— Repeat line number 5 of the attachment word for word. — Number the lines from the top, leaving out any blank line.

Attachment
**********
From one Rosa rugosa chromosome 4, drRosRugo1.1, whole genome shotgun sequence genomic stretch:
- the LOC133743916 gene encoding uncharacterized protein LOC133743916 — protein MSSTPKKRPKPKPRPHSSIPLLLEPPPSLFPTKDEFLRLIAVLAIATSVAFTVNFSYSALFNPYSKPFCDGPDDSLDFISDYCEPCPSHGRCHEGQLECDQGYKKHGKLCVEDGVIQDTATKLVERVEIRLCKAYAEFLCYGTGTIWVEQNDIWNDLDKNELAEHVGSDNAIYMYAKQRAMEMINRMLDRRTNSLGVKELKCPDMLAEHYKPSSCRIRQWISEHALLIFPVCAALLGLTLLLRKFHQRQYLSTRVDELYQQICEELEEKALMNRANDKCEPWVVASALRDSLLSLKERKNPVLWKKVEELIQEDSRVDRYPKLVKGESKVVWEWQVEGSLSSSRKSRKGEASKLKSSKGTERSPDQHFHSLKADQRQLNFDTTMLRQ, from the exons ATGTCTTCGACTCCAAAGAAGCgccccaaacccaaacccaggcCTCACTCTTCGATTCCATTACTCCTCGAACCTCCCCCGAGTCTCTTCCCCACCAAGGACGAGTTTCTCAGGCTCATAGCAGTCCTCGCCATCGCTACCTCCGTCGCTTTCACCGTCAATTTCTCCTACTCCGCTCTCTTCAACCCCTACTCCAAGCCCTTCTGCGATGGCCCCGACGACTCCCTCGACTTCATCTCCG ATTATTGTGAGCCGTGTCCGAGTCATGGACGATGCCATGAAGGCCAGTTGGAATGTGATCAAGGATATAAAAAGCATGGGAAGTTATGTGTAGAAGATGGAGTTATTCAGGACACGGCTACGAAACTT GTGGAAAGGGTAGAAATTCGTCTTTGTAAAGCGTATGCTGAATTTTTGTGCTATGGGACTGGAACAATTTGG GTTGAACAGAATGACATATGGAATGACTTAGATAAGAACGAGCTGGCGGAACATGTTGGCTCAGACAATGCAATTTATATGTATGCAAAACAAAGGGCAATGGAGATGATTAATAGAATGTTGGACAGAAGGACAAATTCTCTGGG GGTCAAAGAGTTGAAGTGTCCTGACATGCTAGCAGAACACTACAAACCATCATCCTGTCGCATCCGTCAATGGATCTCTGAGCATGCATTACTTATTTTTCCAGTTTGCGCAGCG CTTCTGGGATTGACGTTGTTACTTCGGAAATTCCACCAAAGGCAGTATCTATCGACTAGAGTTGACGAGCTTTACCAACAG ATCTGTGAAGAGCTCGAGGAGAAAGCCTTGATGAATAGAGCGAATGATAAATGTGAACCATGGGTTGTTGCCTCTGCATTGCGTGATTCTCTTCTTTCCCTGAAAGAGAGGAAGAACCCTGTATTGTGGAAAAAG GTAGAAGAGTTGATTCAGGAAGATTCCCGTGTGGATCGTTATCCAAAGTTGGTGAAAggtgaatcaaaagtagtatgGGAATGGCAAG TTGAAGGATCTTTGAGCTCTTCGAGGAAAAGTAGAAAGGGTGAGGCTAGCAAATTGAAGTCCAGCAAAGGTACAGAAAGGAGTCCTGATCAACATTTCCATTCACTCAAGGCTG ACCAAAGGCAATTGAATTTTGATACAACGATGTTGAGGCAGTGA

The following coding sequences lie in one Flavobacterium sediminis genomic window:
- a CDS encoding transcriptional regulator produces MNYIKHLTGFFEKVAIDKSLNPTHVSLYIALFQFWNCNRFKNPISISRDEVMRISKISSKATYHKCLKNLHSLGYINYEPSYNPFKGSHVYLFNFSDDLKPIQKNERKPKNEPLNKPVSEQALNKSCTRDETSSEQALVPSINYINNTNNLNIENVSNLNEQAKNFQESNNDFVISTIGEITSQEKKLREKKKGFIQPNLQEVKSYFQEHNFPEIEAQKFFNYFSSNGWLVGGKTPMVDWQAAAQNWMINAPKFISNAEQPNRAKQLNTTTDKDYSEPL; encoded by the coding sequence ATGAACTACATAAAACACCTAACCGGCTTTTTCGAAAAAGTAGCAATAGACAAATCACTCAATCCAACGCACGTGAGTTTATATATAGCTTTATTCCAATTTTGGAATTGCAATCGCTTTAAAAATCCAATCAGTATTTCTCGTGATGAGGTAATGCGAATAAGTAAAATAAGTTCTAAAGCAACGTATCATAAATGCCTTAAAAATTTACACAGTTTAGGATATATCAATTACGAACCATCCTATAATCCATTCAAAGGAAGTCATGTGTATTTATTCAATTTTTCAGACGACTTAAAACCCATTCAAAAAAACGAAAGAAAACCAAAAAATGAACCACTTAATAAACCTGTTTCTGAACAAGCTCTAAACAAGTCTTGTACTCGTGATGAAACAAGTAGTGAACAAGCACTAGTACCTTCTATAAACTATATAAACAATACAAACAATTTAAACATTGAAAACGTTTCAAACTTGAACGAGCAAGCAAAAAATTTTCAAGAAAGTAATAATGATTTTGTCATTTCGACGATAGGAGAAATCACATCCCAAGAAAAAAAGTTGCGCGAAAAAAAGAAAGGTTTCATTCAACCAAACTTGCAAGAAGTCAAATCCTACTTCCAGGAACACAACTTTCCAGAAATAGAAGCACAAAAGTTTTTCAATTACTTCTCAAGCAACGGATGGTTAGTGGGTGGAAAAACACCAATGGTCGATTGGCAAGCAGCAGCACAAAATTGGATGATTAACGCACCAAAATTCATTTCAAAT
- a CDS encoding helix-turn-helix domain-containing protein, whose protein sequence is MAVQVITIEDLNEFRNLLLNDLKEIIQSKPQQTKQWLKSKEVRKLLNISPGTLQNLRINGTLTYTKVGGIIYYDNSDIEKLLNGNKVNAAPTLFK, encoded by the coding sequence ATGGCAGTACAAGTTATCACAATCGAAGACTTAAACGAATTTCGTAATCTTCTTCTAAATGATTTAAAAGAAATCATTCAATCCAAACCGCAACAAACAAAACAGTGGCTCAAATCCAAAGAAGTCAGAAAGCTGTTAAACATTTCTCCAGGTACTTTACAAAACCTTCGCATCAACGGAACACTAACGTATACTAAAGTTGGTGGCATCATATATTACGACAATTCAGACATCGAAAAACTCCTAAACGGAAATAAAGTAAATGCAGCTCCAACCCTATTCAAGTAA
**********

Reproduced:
- a CDS encoding helix-turn-helix domain-containing protein, whose protein sequence is MAVQVITIEDLNEFRNLLLNDLKEIIQSKPQQTKQWLKSKEVRKLLNISPGTLQNLRINGTLTYTKVGGIIYYDNSDIEKLLNGNKVNAAPTLFK, encoded by the coding sequence ATGGCAGTACAAGTTATCACAATCGAAGACTTAAACGAATTTCGTAATCTTCTTCTAAATGATTTAAAAGAAATCATTCAATCCAAACCGCAACAAACAAAACAGTGGCTCAAATCCAAAGAAGTCAGAAAGCTGTTAAACATTTCTCCAGGTACTTTACAAAACCTTCGCATCAACGGAACACTAACGTATACTAAAGTTGGTGGCATCATATATTACGACAATTCAGACATCGAAAAACTCCTAAACGGAAATAAAGTAAATGCAGCTCCAACCCTATTCAAGTAA